Another problem with Web 2.0 stuff is that each service requires a degree of commitment from the user. Some services are beginning to understand they cannot merely offer walled gardens of service, where you enter your data — photos, appointments, bookmarks or whatever — but cannot access that data through any other service than theirs, but they are few and far between. Until we can do that, these services will remain smallscale, niche affairs that most people beyond early adopters won’t bother with. Indeed, the very plethora of services now appearing doesn’t lead to critical mass, it leads to critical failure, because the chances of two people finding that they use the same service and therefore can share their data falls the greater the number of services on offer.

People talk about a bubble a la 2000. Could be. I would be more afraid of just simply too many services chasing too few interested people. There are three main areas here:

  • Social networking sites follow more of what I’d call The Trendy Restaurant Model. Patronage tends to be fashion-driven and short term. Everyone flocks to MySpace because that’s the trendy place (or Consumating, or wherever). Then they move on (does Rupert Murdoch know this, by the way?).
  • Then there’s the Long Stay Parking model: bookmarking, business networking, project management and calendar tools. Here the payback for the user is longer term — the more one adds data, the more useful it becomes over time. But why should I bother adding data if there are a dozen very similar competing services, and if I can’t easily move that data to a rival service if I get a better deal, or prefer their features? Or even if I want someone who is not a member of that service to be able to access my data? The likes of Flickr, LinkedIn et al which dominated their corner don’t need to worry too much here, because they’re the default choice for anyone considering using a service in that space. But elsewhere long stay parking is asking a lot of the user. Too much, I suspect.
  • Then there’s the shorter term Eat and Rush Buffet model: here I’d include things like online editors and collaboration tools like Writely or Campfire. Great for one hit sessions of collaboration, but no real loyalty on the part of the user (and no great business model.) This in a way is the heart of Web 2.0: short, sweet services that individuals don’t need to invest much time or data in mastering. But how many of these can the Internet support without a business model?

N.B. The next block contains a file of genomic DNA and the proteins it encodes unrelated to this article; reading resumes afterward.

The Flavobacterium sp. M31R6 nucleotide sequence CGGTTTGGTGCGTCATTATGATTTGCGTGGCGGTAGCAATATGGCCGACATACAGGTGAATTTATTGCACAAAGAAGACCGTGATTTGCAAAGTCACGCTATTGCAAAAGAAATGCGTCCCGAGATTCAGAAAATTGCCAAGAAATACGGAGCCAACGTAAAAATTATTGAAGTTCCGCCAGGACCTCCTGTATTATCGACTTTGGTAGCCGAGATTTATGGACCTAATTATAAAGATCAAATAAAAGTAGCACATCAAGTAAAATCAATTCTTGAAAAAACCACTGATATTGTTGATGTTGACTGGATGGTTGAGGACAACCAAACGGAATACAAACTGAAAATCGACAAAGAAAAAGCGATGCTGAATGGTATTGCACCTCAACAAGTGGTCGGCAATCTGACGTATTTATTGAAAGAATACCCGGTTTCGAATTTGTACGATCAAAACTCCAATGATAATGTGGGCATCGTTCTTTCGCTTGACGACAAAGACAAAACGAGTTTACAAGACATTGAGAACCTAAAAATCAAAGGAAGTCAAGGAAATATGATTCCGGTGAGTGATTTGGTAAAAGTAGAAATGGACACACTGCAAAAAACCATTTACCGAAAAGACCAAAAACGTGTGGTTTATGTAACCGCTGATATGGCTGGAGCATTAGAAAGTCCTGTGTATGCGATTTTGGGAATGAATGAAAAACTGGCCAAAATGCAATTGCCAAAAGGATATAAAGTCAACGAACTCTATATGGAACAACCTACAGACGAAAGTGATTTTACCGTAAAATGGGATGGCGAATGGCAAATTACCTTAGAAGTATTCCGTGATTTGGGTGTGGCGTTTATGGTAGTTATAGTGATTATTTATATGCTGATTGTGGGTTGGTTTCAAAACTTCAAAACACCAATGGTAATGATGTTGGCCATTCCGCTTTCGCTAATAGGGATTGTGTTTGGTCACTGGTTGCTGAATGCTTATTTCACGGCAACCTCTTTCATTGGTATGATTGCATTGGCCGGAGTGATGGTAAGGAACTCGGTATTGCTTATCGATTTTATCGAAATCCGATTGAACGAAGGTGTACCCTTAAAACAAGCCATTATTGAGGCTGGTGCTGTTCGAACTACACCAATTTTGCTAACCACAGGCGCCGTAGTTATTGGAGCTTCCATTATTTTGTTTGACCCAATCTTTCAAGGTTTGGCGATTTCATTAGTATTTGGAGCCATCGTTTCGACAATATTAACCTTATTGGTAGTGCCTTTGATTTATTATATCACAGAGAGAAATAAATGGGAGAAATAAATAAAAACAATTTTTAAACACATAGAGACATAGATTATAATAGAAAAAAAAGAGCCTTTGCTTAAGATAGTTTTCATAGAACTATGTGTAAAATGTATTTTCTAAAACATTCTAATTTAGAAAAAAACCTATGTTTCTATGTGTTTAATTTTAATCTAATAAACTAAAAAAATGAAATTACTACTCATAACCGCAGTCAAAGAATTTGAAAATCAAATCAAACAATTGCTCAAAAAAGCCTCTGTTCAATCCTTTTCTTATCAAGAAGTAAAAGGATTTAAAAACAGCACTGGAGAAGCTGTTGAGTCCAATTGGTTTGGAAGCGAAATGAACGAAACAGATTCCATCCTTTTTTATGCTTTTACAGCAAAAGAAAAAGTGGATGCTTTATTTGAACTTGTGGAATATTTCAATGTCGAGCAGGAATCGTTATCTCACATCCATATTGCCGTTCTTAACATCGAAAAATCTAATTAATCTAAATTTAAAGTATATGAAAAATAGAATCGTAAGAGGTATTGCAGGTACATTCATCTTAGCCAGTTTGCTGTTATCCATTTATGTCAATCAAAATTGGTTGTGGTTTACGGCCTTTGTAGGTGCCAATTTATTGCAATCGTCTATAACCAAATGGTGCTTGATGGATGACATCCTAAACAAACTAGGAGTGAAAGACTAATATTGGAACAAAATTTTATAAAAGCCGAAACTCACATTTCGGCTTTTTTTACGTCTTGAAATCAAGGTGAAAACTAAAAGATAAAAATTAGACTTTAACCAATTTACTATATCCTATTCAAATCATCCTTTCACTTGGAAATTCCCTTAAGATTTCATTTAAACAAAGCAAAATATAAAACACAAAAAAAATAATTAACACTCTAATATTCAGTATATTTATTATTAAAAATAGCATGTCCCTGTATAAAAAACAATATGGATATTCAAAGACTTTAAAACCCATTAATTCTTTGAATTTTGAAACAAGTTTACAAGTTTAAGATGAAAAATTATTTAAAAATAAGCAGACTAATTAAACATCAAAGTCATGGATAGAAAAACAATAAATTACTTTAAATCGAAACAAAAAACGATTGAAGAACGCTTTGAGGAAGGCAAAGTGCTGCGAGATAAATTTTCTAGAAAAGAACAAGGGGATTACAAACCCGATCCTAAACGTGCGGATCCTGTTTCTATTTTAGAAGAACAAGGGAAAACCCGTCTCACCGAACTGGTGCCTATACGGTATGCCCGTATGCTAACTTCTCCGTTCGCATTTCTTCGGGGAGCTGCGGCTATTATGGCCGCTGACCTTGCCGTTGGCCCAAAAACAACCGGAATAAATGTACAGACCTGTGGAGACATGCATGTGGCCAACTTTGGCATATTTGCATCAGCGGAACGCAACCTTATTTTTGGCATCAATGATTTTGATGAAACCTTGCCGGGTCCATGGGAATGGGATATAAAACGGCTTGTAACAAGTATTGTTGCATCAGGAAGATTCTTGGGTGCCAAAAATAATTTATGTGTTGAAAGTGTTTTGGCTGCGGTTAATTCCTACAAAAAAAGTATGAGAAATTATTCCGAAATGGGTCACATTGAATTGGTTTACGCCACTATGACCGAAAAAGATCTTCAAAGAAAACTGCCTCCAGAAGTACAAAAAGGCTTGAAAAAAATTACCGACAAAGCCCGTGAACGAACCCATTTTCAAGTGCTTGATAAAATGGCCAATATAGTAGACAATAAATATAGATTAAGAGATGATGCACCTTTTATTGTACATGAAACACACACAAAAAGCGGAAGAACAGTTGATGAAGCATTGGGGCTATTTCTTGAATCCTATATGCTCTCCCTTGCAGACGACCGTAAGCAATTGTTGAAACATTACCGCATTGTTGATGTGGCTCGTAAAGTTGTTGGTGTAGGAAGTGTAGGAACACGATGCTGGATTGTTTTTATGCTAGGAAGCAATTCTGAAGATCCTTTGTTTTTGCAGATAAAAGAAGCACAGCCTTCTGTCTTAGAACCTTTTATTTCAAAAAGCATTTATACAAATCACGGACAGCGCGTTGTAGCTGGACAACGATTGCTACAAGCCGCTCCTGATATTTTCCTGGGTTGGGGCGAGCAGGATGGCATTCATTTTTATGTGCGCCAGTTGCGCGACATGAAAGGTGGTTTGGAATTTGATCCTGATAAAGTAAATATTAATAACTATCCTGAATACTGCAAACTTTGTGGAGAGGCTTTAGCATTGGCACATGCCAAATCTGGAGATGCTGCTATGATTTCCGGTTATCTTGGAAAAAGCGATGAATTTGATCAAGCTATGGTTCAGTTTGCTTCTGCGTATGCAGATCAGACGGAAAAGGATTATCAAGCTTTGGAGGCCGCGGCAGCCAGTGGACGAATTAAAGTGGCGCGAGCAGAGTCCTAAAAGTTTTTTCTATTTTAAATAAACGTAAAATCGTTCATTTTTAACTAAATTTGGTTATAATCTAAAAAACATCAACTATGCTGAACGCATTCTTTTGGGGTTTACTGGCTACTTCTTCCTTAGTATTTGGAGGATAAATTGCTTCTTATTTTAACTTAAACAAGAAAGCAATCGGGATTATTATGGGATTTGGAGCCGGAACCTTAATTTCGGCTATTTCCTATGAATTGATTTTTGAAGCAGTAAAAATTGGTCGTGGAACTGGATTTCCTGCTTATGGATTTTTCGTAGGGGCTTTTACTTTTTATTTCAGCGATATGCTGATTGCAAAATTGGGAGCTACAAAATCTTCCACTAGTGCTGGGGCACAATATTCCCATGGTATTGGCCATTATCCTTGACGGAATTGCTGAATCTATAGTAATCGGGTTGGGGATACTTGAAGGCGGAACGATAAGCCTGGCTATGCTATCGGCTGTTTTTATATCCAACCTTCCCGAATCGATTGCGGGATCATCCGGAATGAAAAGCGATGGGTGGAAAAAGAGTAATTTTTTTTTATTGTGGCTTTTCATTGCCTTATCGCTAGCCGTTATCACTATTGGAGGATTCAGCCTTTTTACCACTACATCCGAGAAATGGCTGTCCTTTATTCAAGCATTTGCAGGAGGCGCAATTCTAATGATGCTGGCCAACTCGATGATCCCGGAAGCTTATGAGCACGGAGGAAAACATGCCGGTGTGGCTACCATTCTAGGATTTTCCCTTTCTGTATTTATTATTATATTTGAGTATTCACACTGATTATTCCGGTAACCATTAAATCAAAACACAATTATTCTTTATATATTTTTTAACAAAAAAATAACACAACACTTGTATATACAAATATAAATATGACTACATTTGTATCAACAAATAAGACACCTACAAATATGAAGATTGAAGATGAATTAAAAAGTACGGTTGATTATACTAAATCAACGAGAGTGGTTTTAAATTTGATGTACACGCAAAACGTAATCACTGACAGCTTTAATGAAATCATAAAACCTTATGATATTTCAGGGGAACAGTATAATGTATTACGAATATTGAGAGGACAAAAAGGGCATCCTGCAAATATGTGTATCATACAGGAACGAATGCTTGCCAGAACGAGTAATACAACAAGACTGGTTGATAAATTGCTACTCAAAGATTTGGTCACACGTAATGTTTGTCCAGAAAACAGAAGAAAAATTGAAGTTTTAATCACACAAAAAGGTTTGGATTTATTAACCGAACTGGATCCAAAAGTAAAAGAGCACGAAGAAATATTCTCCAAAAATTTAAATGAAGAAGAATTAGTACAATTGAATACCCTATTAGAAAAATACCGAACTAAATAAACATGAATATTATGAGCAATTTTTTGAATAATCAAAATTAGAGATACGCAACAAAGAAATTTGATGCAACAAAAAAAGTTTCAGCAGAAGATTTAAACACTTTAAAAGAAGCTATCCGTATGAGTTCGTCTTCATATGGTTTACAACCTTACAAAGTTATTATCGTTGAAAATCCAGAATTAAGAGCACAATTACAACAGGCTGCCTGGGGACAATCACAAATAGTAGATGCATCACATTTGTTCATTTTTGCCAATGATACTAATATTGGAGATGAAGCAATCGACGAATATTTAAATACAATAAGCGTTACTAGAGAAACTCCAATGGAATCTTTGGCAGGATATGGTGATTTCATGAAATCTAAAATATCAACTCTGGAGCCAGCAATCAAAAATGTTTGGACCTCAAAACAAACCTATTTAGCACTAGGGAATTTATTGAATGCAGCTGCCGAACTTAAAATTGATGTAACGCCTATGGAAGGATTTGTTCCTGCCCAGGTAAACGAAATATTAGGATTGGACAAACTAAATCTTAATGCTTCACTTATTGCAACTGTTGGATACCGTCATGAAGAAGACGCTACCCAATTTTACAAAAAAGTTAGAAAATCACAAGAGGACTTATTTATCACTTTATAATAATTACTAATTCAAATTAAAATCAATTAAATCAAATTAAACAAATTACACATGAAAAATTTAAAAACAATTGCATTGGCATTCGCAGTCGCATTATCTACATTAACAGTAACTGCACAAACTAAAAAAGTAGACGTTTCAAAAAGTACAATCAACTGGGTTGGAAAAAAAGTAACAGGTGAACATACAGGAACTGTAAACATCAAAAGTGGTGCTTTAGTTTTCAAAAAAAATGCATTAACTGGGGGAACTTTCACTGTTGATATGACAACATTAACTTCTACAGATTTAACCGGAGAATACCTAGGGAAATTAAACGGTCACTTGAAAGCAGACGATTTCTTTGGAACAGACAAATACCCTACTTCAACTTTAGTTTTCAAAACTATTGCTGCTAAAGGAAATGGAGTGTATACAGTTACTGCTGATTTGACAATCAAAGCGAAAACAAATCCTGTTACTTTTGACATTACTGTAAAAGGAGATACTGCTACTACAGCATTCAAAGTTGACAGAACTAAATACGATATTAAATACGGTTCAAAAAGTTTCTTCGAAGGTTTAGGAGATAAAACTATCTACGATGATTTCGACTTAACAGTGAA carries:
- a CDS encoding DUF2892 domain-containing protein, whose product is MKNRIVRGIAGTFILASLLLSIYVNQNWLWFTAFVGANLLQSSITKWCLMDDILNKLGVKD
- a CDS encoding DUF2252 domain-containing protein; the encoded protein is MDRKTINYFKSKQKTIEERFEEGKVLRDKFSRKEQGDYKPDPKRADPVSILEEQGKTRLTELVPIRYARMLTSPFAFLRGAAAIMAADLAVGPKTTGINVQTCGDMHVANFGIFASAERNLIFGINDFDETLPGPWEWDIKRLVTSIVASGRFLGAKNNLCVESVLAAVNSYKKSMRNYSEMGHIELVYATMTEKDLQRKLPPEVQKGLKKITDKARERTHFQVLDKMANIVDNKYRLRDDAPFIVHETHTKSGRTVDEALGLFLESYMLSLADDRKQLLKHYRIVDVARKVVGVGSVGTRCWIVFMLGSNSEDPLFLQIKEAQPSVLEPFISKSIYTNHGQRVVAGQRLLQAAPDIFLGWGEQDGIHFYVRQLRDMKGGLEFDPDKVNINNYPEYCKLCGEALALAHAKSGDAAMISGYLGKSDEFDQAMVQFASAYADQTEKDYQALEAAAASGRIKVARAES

There are other areas, I guess. And this is not to say that some services currently finding themselves being called Web 2.0 won’t thrive and dominate. But the arrival of awards, issued by a “search engine optimizer” (which puts SEOmoz top, for now, of the Google news search “web 2.0, awards” which I suppose was the point of the exercise), makes me start reaching for my gun. Or the door. Or the sickbag.

Another Blog Posting Tool

Not always being online, I love to use software that allows you to compose blog posts offline. My current favorite is BlogJet, but it’s not cheap and it often throws up error messages. I keep a list of those that are worth looking at (and more suggestions are always welcome.) This post is being written with a new one I’ve not come across before: SharpMT produced by Randy L. Santi. So far it looks pretty good, though it only works with Movable Type-based blogs, and it doesn’t have the WYSIWYG feel of BlogJet. Still, it’s great to see more contenders out in the field. I’d love to see the ability to add technorati tags a la Flock but perhaps that’s in the works.